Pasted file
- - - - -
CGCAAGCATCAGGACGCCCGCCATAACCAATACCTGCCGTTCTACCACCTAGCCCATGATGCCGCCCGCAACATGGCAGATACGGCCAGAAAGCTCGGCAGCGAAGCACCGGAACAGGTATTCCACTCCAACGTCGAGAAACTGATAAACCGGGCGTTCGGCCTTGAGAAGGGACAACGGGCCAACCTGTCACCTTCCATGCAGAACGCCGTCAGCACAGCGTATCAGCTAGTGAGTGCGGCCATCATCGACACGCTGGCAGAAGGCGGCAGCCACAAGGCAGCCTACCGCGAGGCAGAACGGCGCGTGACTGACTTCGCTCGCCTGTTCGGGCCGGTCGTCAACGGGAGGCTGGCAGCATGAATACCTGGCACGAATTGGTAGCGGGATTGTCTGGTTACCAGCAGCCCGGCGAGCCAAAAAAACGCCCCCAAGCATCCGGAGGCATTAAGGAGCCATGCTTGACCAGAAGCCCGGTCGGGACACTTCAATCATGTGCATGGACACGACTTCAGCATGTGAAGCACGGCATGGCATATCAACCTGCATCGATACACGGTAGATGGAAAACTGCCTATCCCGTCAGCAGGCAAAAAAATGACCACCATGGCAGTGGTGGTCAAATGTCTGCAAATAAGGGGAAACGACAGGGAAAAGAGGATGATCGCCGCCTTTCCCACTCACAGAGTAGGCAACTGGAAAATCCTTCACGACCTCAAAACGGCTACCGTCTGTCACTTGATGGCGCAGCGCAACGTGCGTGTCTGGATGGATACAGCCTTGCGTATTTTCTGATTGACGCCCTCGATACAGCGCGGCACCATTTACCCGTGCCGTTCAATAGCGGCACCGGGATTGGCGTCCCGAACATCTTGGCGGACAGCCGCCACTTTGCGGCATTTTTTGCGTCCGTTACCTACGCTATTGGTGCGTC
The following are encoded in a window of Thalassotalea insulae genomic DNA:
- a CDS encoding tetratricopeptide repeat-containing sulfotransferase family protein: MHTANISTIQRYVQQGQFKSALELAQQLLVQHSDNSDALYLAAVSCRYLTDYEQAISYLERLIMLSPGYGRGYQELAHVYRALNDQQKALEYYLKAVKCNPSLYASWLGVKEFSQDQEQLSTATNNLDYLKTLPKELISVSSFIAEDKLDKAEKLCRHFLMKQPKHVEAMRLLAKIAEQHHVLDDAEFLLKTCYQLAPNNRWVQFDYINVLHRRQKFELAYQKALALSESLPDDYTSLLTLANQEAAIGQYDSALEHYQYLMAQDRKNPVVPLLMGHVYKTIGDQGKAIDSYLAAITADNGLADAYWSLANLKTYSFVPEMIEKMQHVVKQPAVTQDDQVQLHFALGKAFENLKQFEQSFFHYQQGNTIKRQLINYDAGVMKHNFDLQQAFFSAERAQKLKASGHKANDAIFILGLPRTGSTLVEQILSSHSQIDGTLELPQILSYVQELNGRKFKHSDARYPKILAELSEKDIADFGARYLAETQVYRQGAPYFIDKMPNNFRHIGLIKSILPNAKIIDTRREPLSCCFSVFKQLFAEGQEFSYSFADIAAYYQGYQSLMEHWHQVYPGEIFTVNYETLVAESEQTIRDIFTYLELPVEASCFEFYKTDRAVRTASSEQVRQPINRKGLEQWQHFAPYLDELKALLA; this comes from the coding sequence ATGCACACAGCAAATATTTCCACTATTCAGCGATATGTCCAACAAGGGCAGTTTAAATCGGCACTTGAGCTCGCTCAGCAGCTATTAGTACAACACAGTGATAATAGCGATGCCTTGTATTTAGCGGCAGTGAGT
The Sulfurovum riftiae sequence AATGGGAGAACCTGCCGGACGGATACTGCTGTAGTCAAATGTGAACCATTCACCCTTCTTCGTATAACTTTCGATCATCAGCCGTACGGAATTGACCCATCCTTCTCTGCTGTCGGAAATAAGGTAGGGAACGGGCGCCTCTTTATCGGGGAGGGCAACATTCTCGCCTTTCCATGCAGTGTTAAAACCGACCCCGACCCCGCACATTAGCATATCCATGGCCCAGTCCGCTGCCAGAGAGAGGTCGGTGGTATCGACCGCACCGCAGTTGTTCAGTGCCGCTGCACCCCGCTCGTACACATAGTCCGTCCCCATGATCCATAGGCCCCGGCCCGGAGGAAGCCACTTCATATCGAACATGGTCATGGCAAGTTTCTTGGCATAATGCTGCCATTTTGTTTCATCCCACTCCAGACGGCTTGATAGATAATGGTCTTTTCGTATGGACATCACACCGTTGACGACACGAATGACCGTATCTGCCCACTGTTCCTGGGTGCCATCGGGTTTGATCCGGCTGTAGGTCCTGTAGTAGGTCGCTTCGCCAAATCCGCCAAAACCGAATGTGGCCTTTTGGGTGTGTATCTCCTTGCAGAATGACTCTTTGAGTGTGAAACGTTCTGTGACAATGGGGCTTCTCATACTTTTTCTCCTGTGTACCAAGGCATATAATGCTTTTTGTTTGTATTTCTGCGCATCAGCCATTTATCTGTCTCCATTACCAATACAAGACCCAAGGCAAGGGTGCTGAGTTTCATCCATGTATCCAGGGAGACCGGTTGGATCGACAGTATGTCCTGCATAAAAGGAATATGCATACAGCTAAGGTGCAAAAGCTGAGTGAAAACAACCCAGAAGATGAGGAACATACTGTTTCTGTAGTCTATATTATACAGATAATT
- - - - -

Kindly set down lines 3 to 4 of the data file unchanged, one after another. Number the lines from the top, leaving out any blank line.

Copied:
- a CDS encoding tetratricopeptide repeat-containing sulfotransferase family protein: MHTANISTIQRYVQQGQFKSALELAQQLLVQHSDNSDALYLAAVSCRYLTDYEQAISYLERLIMLSPGYGRGYQELAHVYRALNDQQKALEYYLKAVKCNPSLYASWLGVKEFSQDQEQLSTATNNLDYLKTLPKELISVSSFIAEDKLDKAEKLCRHFLMKQPKHVEAMRLLAKIAEQHHVLDDAEFLLKTCYQLAPNNRWVQFDYINVLHRRQKFELAYQKALALSESLPDDYTSLLTLANQEAAIGQYDSALEHYQYLMAQDRKNPVVPLLMGHVYKTIGDQGKAIDSYLAAITADNGLADAYWSLANLKTYSFVPEMIEKMQHVVKQPAVTQDDQVQLHFALGKAFENLKQFEQSFFHYQQGNTIKRQLINYDAGVMKHNFDLQQAFFSAERAQKLKASGHKANDAIFILGLPRTGSTLVEQILSSHSQIDGTLELPQILSYVQELNGRKFKHSDARYPKILAELSEKDIADFGARYLAETQVYRQGAPYFIDKMPNNFRHIGLIKSILPNAKIIDTRREPLSCCFSVFKQLFAEGQEFSYSFADIAAYYQGYQSLMEHWHQVYPGEIFTVNYETLVAESEQTIRDIFTYLELPVEASCFEFYKTDRAVRTASSEQVRQPINRKGLEQWQHFAPYLDELKALLA; this comes from the coding sequence ATGCACACAGCAAATATTTCCACTATTCAGCGATATGTCCAACAAGGGCAGTTTAAATCGGCACTTGAGCTCGCTCAGCAGCTATTAGTACAACACAGTGATAATAGCGATGCCTTGTATTTAGCGGCAGTGAGT
The Sulfurovum riftiae sequence AATGGGAGAACCTGCCGGACGGATACTGCTGTAGTCAAATGTGAACCATTCACCCTTCTTCGTATAACTTTCGATCATCAGCCGTACGGAATTGACCCATCCTTCTCTGCTGTCGGAAATAAGGTAGGGAACGGGCGCCTCTTTATCGGGGAGGGCAACATTCTCGCCTTTCCATGCAGTGTTAAAACCGACCCCGACCCCGCACATTAGCATATCCATGGCCCAGTCCGCTGCCAGAGAGAGGTCGGTGGTATCGACCGCACCGCAGTTGTTCAGTGCCGCTGCACCCCGCTCGTACACATAGTCCGTCCCCATGATCCATAGGCCCCGGCCCGGAGGAAGCCACTTCATATCGAACATGGTCATGGCAAGTTTCTTGGCATAATGCTGCCATTTTGTTTCATCCCACTCCAGACGGCTTGATAGATAATGGTCTTTTCGTATGGACATCACACCGTTGACGACACGAATGACCGTATCTGCCCACTGTTCCTGGGTGCCATCGGGTTTGATCCGGCTGTAGGTCCTGTAGTAGGTCGCTTCGCCAAATCCGCCAAAACCGAATGTGGCCTTTTGGGTGTGTATCTCCTTGCAGAATGACTCTTTGAGTGTGAAACGTTCTGTGACAATGGGGCTTCTCATACTTTTTCTCCTGTGTACCAAGGCATATAATGCTTTTTGTTTGTATTTCTGCGCATCAGCCATTTATCTGTCTCCATTACCAATACAAGACCCAAGGCAAGGGTGCTGAGTTTCATCCATGTATCCAGGGAGACCGGTTGGATCGACAGTATGTCCTGCATAAAAGGAATATGCATACAGCTAAGGTGCAAAAGCTGAGTGAAAACAACCCAGAAGATGAGGAACATACTGTTTCTGTAGTCTATATTATACAGATAATT